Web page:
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We examine the effects of certain hypothetical configurations of zeros of Dirichlet Lfunctions lying off the critical line on the distribution of primes in arithmetic progressions. 1.
Riemann and his zeta function
, 2005
"... An exposition is given, partly historical and partly mathematical, of the Riemann zeta function ζ(s) and the associated Riemann hypothesis. Using techniques similar to those of Riemann, it is shown how to locate and count nontrivial zeros of ζ(s). Relevance of these investigations to the theory of ..."
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An exposition is given, partly historical and partly mathematical, of the Riemann zeta function ζ(s) and the associated Riemann hypothesis. Using techniques similar to those of Riemann, it is shown how to locate and count nontrivial zeros of ζ(s). Relevance of these investigations to the theory of the distribution of prime numbers is discussed.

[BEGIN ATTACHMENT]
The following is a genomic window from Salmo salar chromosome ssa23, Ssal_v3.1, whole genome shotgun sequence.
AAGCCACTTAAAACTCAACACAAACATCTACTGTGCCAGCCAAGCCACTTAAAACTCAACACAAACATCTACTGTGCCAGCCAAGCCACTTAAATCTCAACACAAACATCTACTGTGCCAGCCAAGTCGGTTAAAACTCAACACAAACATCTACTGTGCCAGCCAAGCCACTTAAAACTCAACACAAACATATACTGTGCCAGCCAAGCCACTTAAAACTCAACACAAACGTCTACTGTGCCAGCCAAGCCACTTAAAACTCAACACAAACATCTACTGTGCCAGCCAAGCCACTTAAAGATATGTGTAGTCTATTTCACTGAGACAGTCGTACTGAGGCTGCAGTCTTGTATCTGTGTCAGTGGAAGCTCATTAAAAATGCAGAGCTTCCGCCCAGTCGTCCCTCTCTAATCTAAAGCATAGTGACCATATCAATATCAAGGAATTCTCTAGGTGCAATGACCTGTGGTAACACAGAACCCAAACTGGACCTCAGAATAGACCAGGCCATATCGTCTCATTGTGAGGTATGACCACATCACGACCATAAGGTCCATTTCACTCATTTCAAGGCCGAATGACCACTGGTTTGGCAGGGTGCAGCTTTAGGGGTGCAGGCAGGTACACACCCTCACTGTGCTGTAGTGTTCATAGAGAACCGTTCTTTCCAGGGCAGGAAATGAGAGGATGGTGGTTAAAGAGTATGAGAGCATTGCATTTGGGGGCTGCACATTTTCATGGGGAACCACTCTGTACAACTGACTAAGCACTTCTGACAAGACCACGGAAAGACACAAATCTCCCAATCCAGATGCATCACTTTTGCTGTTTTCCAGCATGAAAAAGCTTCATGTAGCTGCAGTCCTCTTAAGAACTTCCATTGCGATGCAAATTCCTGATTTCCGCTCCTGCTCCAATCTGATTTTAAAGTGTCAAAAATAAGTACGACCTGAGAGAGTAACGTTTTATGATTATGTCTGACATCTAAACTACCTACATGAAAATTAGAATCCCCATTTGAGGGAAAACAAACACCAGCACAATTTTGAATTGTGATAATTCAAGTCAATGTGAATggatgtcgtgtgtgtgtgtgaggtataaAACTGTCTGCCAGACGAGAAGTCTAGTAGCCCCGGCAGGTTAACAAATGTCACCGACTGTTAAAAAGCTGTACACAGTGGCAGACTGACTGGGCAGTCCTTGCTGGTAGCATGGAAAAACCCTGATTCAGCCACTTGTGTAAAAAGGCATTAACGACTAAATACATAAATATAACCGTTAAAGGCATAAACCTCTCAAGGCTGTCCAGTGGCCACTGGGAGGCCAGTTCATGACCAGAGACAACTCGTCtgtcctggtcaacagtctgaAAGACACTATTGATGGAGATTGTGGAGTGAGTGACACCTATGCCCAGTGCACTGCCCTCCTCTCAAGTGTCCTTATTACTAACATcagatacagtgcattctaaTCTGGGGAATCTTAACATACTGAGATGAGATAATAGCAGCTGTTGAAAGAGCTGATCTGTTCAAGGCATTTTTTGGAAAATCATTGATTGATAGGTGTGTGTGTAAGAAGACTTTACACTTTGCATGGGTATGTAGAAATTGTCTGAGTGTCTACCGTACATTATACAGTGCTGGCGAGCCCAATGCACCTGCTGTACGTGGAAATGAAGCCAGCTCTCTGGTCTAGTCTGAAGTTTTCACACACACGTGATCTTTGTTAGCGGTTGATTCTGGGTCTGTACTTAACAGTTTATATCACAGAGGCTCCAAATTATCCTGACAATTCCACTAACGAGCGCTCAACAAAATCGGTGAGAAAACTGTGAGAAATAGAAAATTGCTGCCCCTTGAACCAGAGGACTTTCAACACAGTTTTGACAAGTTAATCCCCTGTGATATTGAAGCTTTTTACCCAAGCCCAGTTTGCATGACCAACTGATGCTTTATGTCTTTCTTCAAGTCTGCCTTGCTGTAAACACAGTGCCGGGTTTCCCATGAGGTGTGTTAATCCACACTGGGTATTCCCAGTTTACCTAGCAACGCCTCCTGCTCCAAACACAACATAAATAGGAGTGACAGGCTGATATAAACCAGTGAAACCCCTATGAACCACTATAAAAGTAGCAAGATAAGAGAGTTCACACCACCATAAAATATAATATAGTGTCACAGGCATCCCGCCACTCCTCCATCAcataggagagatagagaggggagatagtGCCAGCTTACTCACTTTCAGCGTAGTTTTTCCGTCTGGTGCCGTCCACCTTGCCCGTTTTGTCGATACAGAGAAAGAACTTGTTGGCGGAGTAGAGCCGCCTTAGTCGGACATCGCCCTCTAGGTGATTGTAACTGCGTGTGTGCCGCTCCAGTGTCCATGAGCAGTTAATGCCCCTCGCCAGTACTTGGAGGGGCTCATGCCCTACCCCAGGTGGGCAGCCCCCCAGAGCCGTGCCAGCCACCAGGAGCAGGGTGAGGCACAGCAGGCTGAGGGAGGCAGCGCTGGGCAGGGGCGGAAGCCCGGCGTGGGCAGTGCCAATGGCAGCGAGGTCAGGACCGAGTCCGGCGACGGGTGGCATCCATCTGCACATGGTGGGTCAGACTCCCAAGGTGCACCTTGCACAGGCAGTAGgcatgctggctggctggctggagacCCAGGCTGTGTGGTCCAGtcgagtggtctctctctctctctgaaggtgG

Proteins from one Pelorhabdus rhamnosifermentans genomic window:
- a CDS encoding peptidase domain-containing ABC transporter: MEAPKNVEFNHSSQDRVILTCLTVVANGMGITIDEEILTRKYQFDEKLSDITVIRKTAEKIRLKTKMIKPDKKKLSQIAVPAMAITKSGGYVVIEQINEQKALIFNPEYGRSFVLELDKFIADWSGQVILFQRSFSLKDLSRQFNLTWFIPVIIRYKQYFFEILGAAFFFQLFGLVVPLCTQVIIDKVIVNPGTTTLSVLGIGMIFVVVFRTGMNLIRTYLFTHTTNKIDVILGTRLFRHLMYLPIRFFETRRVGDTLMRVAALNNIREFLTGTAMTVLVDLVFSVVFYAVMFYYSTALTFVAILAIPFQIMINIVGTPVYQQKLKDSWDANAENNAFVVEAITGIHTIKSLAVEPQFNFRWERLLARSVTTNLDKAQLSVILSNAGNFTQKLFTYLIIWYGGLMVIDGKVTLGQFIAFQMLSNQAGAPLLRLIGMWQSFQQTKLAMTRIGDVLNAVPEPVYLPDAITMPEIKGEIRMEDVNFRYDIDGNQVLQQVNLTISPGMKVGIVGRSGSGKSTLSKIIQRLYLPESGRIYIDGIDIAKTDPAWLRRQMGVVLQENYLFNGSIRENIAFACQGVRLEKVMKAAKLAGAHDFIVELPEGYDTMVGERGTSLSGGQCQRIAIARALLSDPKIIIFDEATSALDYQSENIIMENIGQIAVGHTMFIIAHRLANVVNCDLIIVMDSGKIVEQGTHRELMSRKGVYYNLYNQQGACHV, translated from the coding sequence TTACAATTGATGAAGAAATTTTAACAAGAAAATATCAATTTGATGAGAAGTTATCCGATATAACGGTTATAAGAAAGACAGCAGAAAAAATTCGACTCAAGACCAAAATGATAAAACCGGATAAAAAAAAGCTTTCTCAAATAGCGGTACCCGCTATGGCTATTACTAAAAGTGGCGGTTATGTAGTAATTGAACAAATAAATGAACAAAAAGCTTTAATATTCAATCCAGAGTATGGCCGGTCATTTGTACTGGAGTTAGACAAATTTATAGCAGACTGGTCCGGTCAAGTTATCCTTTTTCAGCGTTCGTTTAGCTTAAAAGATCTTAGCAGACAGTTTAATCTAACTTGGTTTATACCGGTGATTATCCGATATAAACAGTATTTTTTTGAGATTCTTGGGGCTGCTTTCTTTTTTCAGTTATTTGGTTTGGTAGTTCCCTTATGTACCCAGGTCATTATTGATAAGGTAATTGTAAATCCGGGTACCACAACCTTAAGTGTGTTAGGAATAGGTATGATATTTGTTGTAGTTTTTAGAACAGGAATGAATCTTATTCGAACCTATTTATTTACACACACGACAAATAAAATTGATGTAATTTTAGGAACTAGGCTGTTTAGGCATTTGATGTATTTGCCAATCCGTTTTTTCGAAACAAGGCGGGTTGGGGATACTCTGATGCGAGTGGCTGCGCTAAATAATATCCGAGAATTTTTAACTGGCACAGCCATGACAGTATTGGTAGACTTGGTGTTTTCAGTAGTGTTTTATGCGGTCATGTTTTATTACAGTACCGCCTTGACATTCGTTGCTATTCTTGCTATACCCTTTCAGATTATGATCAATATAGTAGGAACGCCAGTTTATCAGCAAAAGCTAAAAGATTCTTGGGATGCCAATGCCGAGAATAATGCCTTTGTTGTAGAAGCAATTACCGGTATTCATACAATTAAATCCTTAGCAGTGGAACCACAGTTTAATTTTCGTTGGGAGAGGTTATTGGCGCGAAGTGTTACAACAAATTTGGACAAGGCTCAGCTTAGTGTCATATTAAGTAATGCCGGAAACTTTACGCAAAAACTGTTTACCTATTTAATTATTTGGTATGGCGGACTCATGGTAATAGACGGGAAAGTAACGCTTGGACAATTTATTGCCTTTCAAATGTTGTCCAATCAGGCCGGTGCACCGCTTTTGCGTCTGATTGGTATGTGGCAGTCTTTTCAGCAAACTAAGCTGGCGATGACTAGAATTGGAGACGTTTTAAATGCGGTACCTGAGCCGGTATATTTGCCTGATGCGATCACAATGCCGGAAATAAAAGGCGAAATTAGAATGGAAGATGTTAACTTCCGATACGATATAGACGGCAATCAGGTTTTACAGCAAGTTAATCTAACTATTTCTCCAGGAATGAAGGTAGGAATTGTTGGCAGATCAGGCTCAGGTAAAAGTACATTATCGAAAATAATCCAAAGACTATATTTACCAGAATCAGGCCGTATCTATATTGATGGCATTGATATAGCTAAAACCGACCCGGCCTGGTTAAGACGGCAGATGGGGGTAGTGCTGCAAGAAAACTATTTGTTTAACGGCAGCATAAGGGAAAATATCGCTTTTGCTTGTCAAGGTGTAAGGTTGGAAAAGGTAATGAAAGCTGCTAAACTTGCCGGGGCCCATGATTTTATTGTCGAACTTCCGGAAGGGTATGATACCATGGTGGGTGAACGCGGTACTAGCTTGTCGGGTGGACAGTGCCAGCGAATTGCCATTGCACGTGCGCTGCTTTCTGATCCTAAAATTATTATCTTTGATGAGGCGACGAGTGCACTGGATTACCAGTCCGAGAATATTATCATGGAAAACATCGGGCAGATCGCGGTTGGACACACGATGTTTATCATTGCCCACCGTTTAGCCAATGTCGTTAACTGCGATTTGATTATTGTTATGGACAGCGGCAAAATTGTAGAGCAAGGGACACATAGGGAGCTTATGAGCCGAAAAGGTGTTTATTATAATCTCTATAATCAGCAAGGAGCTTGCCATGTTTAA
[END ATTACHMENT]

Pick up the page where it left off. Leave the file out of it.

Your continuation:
Different Approaches to the Distribution of Primes
 MILAN JOURNAL OF MATHEMATICS
, 2009
"... In this lecture celebrating the 150th anniversary of the seminal paper of Riemann, we discuss various approaches to interesting questions concerning the distribution of primes, including several that do not involve the Riemann zetafunction. ..."
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Cited by 4 (0 self)
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In this lecture celebrating the 150th anniversary of the seminal paper of Riemann, we discuss various approaches to interesting questions concerning the distribution of primes, including several that do not involve the Riemann zetafunction.
Counting numbers in multiplicative sets: Landau versus Ramanujan
 Math. Newsl